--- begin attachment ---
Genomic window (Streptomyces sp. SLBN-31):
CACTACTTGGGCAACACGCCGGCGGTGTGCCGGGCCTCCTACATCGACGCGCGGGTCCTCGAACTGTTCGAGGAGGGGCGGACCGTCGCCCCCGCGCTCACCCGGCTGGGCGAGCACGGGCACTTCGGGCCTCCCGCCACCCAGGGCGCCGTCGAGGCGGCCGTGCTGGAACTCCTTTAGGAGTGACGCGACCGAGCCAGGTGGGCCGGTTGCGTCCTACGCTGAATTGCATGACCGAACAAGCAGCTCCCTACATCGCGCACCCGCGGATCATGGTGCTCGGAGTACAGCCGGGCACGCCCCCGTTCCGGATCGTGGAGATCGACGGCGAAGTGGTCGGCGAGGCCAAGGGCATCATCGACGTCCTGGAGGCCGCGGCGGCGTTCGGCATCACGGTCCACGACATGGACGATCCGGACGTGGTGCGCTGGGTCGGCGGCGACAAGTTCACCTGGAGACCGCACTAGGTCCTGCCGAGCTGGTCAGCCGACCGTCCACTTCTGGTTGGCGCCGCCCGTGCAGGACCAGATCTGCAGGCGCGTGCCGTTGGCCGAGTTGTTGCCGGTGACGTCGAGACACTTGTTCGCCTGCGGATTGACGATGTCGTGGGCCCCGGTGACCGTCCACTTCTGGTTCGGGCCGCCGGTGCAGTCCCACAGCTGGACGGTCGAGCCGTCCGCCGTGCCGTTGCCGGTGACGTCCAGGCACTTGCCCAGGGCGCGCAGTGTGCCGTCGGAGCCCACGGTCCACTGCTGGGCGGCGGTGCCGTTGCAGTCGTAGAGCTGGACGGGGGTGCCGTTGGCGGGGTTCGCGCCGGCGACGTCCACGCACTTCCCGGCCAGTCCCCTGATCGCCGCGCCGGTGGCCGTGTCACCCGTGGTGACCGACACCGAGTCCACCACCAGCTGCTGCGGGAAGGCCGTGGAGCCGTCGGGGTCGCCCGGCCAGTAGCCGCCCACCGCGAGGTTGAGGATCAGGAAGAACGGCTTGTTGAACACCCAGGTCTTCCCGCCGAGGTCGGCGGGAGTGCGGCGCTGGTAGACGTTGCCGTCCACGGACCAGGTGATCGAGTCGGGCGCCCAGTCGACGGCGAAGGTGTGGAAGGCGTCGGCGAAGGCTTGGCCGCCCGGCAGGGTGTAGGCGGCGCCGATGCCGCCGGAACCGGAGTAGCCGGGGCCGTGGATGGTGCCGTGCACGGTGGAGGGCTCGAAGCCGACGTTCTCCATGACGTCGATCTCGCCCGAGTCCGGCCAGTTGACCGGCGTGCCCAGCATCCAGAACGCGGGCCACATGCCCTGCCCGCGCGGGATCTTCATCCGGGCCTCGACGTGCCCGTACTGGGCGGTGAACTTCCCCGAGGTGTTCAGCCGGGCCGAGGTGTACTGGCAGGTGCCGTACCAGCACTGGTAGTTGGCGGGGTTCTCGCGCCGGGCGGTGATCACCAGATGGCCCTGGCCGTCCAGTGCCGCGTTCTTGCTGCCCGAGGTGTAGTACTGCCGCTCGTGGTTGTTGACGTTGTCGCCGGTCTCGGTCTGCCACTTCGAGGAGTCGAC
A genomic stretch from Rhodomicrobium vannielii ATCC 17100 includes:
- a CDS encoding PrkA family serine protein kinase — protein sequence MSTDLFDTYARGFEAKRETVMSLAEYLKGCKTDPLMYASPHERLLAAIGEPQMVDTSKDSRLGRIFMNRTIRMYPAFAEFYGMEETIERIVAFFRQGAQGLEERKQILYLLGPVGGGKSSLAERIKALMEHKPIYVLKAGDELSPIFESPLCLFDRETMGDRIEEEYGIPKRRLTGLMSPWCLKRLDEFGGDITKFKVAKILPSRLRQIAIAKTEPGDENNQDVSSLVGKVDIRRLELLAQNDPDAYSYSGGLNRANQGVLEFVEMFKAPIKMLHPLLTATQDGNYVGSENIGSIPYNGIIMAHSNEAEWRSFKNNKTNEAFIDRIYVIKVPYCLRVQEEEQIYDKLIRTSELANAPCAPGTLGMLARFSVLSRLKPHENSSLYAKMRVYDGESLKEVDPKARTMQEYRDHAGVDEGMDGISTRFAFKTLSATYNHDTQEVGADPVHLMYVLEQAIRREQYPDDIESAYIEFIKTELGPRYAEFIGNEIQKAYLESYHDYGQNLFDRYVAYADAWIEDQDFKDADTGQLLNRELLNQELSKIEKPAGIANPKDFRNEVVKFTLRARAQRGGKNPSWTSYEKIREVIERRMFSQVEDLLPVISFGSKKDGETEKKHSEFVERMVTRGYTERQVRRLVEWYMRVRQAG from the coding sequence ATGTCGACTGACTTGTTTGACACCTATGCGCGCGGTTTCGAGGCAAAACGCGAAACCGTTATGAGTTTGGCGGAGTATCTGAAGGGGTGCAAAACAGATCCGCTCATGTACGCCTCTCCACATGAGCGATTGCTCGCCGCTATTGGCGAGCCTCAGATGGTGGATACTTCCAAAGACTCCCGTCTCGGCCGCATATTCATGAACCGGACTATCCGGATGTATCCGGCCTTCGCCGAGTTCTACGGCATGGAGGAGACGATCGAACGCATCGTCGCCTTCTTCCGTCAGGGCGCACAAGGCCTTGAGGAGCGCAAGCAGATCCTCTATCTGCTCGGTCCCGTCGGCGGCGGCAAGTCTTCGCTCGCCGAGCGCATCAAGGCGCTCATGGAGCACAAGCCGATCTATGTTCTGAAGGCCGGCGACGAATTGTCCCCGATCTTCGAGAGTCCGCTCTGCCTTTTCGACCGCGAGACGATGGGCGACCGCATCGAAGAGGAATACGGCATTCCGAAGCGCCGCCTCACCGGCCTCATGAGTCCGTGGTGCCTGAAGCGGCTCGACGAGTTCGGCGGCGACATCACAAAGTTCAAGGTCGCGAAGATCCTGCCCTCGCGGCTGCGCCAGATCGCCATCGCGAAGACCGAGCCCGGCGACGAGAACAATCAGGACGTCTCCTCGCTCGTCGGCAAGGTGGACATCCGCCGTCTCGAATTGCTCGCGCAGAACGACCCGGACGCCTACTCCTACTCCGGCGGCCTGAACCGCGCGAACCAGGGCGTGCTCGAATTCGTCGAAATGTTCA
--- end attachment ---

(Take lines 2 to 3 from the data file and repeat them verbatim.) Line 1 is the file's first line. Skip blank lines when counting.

CACTACTTGGGCAACACGCCGGCGGTGTGCCGGGCCTCCTACATCGACGCGCGGGTCCTCGAACTGTTCGAGGAGGGGCGGACCGTCGCCCCCGCGCTCACCCGGCTGGGCGAGCACGGGCACTTCGGGCCTCCCGCCACCCAGGGCGCCGTCGAGGCGGCCGTGCTGGAACTCCTTTAGGAGTGACGCGACCGAGCCAGGTGGGCCGGTTGCGTCCTACGCTGAATTGCATGACCGAACAAGCAGCTCCCTACATCGCGCACCCGCGGATCATGGTGCTCGGAGTACAGCCGGGCACGCCCCCGTTCCGGATCGTGGAGATCGACGGCGAAGTGGTCGGCGAGGCCAAGGGCATCATCGACGTCCTGGAGGCCGCGGCGGCGTTCGGCATCACGGTCCACGACATGGACGATCCGGACGTGGTGCGCTGGGTCGGCGGCGACAAGTTCACCTGGAGACCGCACTAGGTCCTGCCGAGCTGGTCAGCCGACCGTCCACTTCTGGTTGGCGCCGCCCGTGCAGGACCAGATCTGCAGGCGCGTGCCGTTGGCCGAGTTGTTGCCGGTGACGTCGAGACACTTGTTCGCCTGCGGATTGACGATGTCGTGGGCCCCGGTGACCGTCCACTTCTGGTTCGGGCCGCCGGTGCAGTCCCACAGCTGGACGGTCGAGCCGTCCGCCGTGCCGTTGCCGGTGACGTCCAGGCACTTGCCCAGGGCGCGCAGTGTGCCGTCGGAGCCCACGGTCCACTGCTGGGCGGCGGTGCCGTTGCAGTCGTAGAGCTGGACGGGGGTGCCGTTGGCGGGGTTCGCGCCGGCGACGTCCACGCACTTCCCGGCCAGTCCCCTGATCGCCGCGCCGGTGGCCGTGTCACCCGTGGTGACCGACACCGAGTCCACCACCAGCTGCTGCGGGAAGGCCGTGGAGCCGTCGGGGTCGCCCGGCCAGTAGCCGCCCACCGCGAGGTTGAGGATCAGGAAGAACGGCTTGTTGAACACCCAGGTCTTCCCGCCGAGGTCGGCGGGAGTGCGGCGCTGGTAGACGTTGCCGTCCACGGACCAGGTGATCGAGTCGGGCGCCCAGTCGACGGCGAAGGTGTGGAAGGCGTCGGCGAAGGCTTGGCCGCCCGGCAGGGTGTAGGCGGCGCCGATGCCGCCGGAACCGGAGTAGCCGGGGCCGTGGATGGTGCCGTGCACGGTGGAGGGCTCGAAGCCGACGTTCTCCATGACGTCGATCTCGCCCGAGTCCGGCCAGTTGACCGGCGTGCCCAGCATCCAGAACGCGGGCCACATGCCCTGCCCGCGCGGGATCTTCATCCGGGCCTCGACGTGCCCGTACTGGGCGGTGAACTTCCCCGAGGTGTTCAGCCGGGCCGAGGTGTACTGGCAGGTGCCGTACCAGCACTGGTAGTTGGCGGGGTTCTCGCGCCGGGCGGTGATCACCAGATGGCCCTGGCCGTCCAGTGCCGCGTTCTTGCTGCCCGAGGTGTAGTACTGCCGCTCGTGGTTGTTGACGTTGTCGCCGGTCTCGGTCTGCCACTTCGAGGAGTCGAC
A genomic stretch from Rhodomicrobium vannielii ATCC 17100 includes: